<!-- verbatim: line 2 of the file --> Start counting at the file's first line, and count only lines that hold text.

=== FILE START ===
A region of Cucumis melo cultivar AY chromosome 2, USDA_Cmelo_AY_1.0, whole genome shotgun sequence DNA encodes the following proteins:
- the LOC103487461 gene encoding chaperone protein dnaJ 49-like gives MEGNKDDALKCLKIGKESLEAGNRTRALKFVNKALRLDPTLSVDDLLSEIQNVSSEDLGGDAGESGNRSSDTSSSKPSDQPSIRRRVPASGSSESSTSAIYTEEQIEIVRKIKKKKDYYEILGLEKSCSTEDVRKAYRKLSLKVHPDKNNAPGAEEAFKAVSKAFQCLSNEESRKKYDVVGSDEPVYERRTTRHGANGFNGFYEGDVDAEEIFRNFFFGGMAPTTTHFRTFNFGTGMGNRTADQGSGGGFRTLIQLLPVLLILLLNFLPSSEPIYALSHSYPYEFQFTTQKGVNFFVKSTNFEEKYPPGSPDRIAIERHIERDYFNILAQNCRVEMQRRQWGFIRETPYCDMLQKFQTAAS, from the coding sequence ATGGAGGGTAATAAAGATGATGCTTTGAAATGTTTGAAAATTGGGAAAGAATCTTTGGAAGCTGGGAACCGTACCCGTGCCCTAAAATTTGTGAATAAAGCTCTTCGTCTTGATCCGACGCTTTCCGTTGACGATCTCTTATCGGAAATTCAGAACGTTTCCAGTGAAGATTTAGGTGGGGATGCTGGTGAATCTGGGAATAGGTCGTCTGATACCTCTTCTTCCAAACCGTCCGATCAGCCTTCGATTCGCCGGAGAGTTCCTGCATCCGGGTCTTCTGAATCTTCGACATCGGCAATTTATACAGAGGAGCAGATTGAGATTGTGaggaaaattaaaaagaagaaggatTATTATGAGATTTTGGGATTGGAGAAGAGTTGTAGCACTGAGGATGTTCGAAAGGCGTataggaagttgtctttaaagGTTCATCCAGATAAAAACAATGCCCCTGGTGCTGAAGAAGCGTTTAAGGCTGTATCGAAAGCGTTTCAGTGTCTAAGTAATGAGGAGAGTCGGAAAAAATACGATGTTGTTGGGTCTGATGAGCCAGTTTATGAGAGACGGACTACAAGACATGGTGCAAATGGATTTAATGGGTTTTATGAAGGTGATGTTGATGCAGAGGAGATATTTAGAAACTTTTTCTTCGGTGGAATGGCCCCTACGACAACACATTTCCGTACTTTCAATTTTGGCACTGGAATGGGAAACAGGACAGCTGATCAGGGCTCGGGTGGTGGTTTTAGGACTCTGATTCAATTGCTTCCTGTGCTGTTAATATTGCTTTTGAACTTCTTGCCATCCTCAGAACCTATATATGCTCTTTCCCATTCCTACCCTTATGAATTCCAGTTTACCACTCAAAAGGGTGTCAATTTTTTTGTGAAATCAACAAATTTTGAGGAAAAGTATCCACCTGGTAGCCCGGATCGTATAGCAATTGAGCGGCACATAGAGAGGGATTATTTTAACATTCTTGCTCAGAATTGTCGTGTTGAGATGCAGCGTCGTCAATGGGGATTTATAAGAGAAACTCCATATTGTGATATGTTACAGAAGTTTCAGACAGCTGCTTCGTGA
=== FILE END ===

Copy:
- the LOC103487461 gene encoding chaperone protein dnaJ 49-like gives MEGNKDDALKCLKIGKESLEAGNRTRALKFVNKALRLDPTLSVDDLLSEIQNVSSEDLGGDAGESGNRSSDTSSSKPSDQPSIRRRVPASGSSESSTSAIYTEEQIEIVRKIKKKKDYYEILGLEKSCSTEDVRKAYRKLSLKVHPDKNNAPGAEEAFKAVSKAFQCLSNEESRKKYDVVGSDEPVYERRTTRHGANGFNGFYEGDVDAEEIFRNFFFGGMAPTTTHFRTFNFGTGMGNRTADQGSGGGFRTLIQLLPVLLILLLNFLPSSEPIYALSHSYPYEFQFTTQKGVNFFVKSTNFEEKYPPGSPDRIAIERHIERDYFNILAQNCRVEMQRRQWGFIRETPYCDMLQKFQTAAS, from the coding sequence ATGGAGGGTAATAAAGATGATGCTTTGAAATGTTTGAAAATTGGGAAAGAATCTTTGGAAGCTGGGAACCGTACCCGTGCCCTAAAATTTGTGAATAAAGCTCTTCGTCTTGATCCGACGCTTTCCGTTGACGATCTCTTATCGGAAATTCAGAACGTTTCCAGTGAAGATTTAGGTGGGGATGCTGGTGAATCTGGGAATAGGTCGTCTGATACCTCTTCTTCCAAACCGTCCGATCAGCCTTCGATTCGCCGGAGAGTTCCTGCATCCGGGTCTTCTGAATCTTCGACATCGGCAATTTATACAGAGGAGCAGATTGAGATTGTGaggaaaattaaaaagaagaaggatTATTATGAGATTTTGGGATTGGAGAAGAGTTGTAGCACTGAGGATGTTCGAAAGGCGTataggaagttgtctttaaagGTTCATCCAGATAAAAACAATGCCCCTGGTGCTGAAGAAGCGTTTAAGGCTGTATCGAAAGCGTTTCAGTGTCTAAGTAATGAGGAGAGTCGGAAAAAATACGATGTTGTTGGGTCTGATGAGCCAGTTTATGAGAGACGGACTACAAGACATGGTGCAAATGGATTTAATGGGTTTTATGAAGGTGATGTTGATGCAGAGGAGATATTTAGAAACTTTTTCTTCGGTGGAATGGCCCCTACGACAACACATTTCCGTACTTTCAATTTTGGCACTGGAATGGGAAACAGGACAGCTGATCAGGGCTCGGGTGGTGGTTTTAGGACTCTGATTCAATTGCTTCCTGTGCTGTTAATATTGCTTTTGAACTTCTTGCCATCCTCAGAACCTATATATGCTCTTTCCCATTCCTACCCTTATGAATTCCAGTTTACCACTCAAAAGGGTGTCAATTTTTTTGTGAAATCAACAAATTTTGAGGAAAAGTATCCACCTGGTAGCCCGGATCGTATAGCAATTGAGCGGCACATAGAGAGGGATTATTTTAACATTCTTGCTCAGAATTGTCGTGTTGAGATGCAGCGTCGTCAATGGGGATTTATAAGAGAAACTCCATATTGTGATATGTTACAGAAGTTTCAGACAGCTGCTTCGTGA